December 20, 2004



High Beef, Fish Export Standards in Namibia


Exports standards in southern Africa, from where the European Union (EU) imports large consignments of beef and fish, are high, according to a top EU health official. The EU imposes tough sanitary and phytosanitary conditions on imports from southern African.


According to Michael Scannell, the head of a unit in the European Commission's health and consumer protection directorate in Brussels, Namibian beef and fish export standards were also very high.


"Standards in southern Africa are quite high," he added. Scannell said this while explaining the EU import procedures last week. "We need the imports, but we cannot import without our standards", said Scannell, explaining the import control which has been described in certain quarters as rigid. Scannell says keeping high standards helps southern African countries add value to beef and fish exports.


Regarding the concern that southern African countries may end up spending more money on meeting EU standards than the revenue they derive from these exports, Scannell protested that this objection was devoid of any truth. He explained that the requirement by the EU that beef and fish products can be traced to their specific place of origin only applied to producers like Meatco and fishing companies and not to farmers or fishermen. He explained that the so-called "farm to table" requirements were not extra-territorial.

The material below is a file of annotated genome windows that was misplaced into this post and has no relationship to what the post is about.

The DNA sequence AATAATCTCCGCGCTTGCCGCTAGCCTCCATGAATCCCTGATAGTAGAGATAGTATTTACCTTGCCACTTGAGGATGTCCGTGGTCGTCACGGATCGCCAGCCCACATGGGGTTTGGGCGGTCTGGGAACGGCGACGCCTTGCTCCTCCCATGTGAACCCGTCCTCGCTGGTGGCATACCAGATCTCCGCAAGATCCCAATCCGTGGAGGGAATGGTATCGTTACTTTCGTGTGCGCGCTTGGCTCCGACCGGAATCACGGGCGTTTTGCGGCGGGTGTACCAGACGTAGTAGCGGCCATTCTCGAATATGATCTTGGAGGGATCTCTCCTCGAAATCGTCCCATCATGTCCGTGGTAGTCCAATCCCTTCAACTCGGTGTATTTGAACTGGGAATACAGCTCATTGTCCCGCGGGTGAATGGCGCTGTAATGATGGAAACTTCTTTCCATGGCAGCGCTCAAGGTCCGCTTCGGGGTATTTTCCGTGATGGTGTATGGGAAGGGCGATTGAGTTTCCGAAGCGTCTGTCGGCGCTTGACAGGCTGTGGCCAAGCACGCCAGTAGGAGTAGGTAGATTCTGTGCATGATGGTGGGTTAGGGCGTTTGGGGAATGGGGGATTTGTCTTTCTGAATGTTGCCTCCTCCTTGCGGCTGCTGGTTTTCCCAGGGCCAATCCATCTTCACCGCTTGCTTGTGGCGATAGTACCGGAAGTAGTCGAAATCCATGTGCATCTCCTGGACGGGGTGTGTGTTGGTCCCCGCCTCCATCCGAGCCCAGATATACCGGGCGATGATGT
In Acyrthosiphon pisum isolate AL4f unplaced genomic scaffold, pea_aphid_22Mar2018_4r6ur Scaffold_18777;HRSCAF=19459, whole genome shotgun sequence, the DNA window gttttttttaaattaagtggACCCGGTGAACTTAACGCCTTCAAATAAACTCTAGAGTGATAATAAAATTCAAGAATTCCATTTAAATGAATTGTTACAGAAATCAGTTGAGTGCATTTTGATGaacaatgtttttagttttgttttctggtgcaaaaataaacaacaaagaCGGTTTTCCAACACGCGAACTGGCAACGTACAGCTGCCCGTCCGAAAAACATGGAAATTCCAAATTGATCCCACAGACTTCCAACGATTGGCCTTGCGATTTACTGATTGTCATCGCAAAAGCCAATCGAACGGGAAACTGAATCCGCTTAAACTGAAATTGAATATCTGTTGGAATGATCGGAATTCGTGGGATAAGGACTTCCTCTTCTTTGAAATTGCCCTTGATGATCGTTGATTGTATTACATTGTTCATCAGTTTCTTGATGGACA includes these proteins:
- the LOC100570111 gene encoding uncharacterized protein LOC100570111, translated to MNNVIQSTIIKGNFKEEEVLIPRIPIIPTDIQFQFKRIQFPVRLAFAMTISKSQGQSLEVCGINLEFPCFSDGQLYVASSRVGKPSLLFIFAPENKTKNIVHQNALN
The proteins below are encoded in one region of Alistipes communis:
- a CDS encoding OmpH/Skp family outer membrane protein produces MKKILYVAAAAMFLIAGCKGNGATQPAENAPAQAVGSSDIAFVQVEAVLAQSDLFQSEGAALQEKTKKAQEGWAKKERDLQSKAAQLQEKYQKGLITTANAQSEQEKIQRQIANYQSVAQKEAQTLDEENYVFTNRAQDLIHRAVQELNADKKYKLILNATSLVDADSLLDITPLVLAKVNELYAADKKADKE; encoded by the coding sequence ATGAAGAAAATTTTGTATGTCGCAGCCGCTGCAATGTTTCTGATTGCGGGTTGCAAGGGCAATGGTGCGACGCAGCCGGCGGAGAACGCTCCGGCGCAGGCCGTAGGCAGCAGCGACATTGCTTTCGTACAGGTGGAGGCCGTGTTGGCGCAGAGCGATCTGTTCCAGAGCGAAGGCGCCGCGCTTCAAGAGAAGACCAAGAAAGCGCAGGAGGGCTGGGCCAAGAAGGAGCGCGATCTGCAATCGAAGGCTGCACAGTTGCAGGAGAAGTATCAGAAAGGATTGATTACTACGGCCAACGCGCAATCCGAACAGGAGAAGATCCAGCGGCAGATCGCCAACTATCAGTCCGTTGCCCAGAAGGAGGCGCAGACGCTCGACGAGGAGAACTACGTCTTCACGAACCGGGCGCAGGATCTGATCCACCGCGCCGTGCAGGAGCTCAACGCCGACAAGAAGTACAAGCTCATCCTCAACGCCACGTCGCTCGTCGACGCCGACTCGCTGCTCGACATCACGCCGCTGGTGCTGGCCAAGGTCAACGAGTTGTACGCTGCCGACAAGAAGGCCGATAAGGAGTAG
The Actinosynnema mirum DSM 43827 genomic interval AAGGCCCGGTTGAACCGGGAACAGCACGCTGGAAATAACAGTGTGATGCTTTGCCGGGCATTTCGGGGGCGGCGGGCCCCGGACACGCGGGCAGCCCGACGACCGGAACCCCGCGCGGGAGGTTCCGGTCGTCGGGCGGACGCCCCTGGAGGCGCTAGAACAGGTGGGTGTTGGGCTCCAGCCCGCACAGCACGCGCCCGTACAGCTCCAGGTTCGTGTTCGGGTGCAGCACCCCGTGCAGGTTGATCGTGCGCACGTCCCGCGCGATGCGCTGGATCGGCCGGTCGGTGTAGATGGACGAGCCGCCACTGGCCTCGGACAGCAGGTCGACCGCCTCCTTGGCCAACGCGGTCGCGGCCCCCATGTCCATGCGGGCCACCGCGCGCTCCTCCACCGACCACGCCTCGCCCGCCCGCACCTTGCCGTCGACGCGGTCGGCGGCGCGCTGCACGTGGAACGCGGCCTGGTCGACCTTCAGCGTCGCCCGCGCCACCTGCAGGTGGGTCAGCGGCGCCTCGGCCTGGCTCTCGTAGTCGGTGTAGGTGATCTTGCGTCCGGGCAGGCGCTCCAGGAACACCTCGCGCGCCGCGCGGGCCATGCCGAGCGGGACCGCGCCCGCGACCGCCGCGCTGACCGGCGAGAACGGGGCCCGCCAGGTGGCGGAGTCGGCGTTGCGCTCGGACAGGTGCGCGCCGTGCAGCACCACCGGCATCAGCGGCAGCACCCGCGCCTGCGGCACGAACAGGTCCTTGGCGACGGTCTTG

"It is not as complicated as some people want it to be", he said. He, however, agreed that southern African countries could find it difficult to export goods to the EU. "Standards in application are barriers, but this is not their intention. It's a bit catch 22."


The EU has since 2001 been supporting the African, Pacific and Caribbean (ACP) countries to help them meet EU sanitary and phyosanitary standards. A Euro 29 million pesticide programme was established three years ago. Furthermore, an ACP Euro 45 million fisheries programme is also in place.

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